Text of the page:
Calculating compensation for unfair dismissal; mitigation

Where an employee wins an unfair dismissal case, and the Commission decides not to order reinstatement of the employment as a remedy, the Commission may order compensation instead. That compensation is subject to a wholly arbitrary statutory cap of a sum equivalent to 6 months’ pre-dismissal remuneration.

The Commission is not allowed to order compensation other than for economic loss, and consequently the exercise to calculate the loss is essentially mathematical, and is generally quite easy with a calculator and the benefit of hindsight.

However there are several subjective elements involved in that process, one of which is the principle of mitigation of loss. That long recognized principle for the assessment of damages by the courts is to the effect that a wronged party is not permitted to sit back and do nothing to lessen the consequences of the loss on him or her, rather there is a legal duty by the wronged party to get cracking to reduce the loss; it is a fundamental principle of public policy.

Consequently, an employee who wins an unfair dismissal case, but who does not win a reinstatement verdict, most commonly on the basis that the element of trust which is intrinsic in a satisfactory employer/employee relationship cannot be restored, is required to demonstrate that he or she has made reasonable endeavours to lessen their loss, and if they cannot, the compensation to be awarded will be marked down.

Here is an example.

“The responsibilities and obligations on a person dismissed to mitigate loss was considered in Biviano v Suji Kim Collection  PR915963. (Biviano) where the Full Bench of the Australian Industrial Relations Commission, following a wide ranging consideration of decided cases, found:

It is apparent from the decided cases that the Commission has had regard to the circumstances of each case in determining whether an applicant has acted reasonably to mitigate their loss. In considering mitigation in the context of s.170CH the Commission has held that:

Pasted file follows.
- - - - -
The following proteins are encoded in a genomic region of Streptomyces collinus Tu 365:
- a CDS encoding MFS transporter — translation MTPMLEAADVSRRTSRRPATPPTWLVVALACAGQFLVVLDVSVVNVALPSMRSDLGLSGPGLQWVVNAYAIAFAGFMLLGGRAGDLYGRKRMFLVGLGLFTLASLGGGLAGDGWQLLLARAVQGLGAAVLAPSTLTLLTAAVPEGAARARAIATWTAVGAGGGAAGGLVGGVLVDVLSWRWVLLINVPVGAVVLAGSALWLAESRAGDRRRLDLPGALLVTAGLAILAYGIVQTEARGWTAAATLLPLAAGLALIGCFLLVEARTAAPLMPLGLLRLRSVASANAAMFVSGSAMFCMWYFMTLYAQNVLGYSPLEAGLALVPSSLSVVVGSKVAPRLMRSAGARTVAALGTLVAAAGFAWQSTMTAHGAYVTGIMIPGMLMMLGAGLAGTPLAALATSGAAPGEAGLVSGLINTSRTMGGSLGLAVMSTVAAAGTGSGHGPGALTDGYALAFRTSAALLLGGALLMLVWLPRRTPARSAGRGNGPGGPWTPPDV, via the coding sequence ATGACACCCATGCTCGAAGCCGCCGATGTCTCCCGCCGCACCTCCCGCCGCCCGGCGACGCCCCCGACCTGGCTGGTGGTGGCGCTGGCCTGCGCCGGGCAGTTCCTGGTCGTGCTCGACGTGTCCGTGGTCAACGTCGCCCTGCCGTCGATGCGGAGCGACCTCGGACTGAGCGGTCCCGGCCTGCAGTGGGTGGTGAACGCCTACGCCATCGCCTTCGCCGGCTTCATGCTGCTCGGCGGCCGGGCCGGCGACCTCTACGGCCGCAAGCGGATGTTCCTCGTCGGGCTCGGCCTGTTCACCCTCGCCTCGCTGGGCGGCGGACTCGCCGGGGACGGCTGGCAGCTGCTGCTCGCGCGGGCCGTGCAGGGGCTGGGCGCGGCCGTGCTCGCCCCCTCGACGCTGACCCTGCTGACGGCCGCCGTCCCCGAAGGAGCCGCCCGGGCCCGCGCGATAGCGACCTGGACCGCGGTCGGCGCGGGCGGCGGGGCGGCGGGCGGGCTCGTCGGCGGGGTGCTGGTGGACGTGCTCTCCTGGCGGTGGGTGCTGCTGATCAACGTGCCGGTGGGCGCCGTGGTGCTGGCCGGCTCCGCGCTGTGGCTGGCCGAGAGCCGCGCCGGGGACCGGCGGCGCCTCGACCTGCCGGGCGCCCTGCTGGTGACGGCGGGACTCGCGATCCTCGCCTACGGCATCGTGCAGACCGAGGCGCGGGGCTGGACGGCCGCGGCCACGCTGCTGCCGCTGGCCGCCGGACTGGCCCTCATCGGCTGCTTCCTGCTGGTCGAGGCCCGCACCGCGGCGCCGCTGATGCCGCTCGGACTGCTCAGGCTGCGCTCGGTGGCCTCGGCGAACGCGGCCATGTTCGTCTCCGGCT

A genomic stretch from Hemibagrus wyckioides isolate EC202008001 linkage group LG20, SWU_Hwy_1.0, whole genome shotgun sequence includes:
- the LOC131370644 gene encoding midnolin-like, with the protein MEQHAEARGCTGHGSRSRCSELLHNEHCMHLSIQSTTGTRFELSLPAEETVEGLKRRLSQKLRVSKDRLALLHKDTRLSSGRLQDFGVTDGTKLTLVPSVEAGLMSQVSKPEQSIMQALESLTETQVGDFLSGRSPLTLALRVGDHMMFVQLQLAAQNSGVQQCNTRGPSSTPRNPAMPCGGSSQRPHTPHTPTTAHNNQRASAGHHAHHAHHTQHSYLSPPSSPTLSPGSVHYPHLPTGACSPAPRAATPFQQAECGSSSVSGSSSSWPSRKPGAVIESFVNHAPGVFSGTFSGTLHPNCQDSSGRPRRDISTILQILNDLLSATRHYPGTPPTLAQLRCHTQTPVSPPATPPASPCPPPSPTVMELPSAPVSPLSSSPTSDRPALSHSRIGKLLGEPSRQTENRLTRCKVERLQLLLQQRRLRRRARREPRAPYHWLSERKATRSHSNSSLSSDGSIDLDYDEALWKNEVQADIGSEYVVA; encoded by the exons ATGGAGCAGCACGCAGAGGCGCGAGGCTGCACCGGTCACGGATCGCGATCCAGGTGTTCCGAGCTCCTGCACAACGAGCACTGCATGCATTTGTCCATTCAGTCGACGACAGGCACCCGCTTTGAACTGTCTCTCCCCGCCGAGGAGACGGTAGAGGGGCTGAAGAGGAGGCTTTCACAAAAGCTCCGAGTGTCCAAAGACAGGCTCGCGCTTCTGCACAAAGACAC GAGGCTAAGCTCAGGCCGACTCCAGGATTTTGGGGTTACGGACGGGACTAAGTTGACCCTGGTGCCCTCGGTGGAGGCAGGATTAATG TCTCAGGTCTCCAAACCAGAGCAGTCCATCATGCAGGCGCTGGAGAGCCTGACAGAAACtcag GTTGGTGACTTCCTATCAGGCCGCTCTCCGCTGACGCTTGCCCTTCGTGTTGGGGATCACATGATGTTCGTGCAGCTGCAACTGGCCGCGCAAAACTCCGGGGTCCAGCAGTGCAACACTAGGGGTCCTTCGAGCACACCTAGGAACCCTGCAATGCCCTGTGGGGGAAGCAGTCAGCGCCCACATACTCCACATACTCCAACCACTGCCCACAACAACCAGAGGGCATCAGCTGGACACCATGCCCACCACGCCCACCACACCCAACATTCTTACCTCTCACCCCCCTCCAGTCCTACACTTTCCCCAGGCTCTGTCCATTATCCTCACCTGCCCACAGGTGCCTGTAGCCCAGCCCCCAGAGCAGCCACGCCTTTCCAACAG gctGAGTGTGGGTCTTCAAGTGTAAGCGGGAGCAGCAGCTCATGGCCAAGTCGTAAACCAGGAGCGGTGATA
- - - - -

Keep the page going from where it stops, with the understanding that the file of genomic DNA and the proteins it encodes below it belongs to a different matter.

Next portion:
• an applicant may discharge the obligation to take reasonable steps to mitigate loss flowing from termination of employment by establishing a venture on his or her own account. Where this is the case it may be appropriate to make some allowance for deferred income in the calculation of the amount to be ordered pursuant to s.170CH(7), particularly where income is not generated in the early stages of the venture;


  • the fact that the applicant is a single parent is a matter which may be taken into account in considering whether the efforts taken to mitigate his or her loss were reasonable;


  • it is reasonable for an applicant to undertake a training course to enhance their employment prospects as a means of mitigation; and


  • it is not unreasonable for an applicant to refuse re-employment in circumstances where the employment relationship had broken down………


These principles were appropriately applied in the decision in Simpson v KAP Motors Pty Ltd T/A Kerry’s Automotive Group [2016] FWC 5019 (Simpson) in which I found that the award of compensation should be reduced because the applicant in that matter had failed to seek out work she could do, even where that work was not of the same kind as that work she had done with her previous employer. Whilst the applicant in Simpson had an injury that meant she could not perform the same work she had performed with her previous employer there was no reason she could not seek other work.

In this case I am not convinced Mr Renton has taken reasonable steps to mitigate his loss. At the time of hearing, nearly four months after his dismissal he had done little to find alternative employment. Even though he believed, at that time, that he would have difficulty gaining employment without medical endorsement, Mr Renton has done nothing to obtain such endorsement.

Now, some six months after his dismissal, in the knowledge that he would not be reinstated to Bendigo Health Michael Renton v Bendigo Health Care Group [2016] FWC 9089 at [151] and knowing that medical endorsement would enhance his chances of gaining employment as an Enrolled Nurse, Mr Renton has done nothing either to gain such endorsement or to set his sights on some alternative employment, even if it is, for a time, not as an Enrolled Nurse.

Mr Renton seems to be of the view that the only thing he needs to do to demonstrate mitigation is to look for jobs equivalent to the one he previously held. Having
found this may be difficult, he has done nothing to seek other employment. That is, he has not made any effort to mitigate his loss.

For this reason, I do not consider that Mr Renton has made a reasonable effort to mitigate his loss.

I have therefore applied a discount of 30% to his lost remuneration.”

Renton v Bendigo Health Care Group (2017) FWC 2017 delivered  20 February 2017 per Bissett C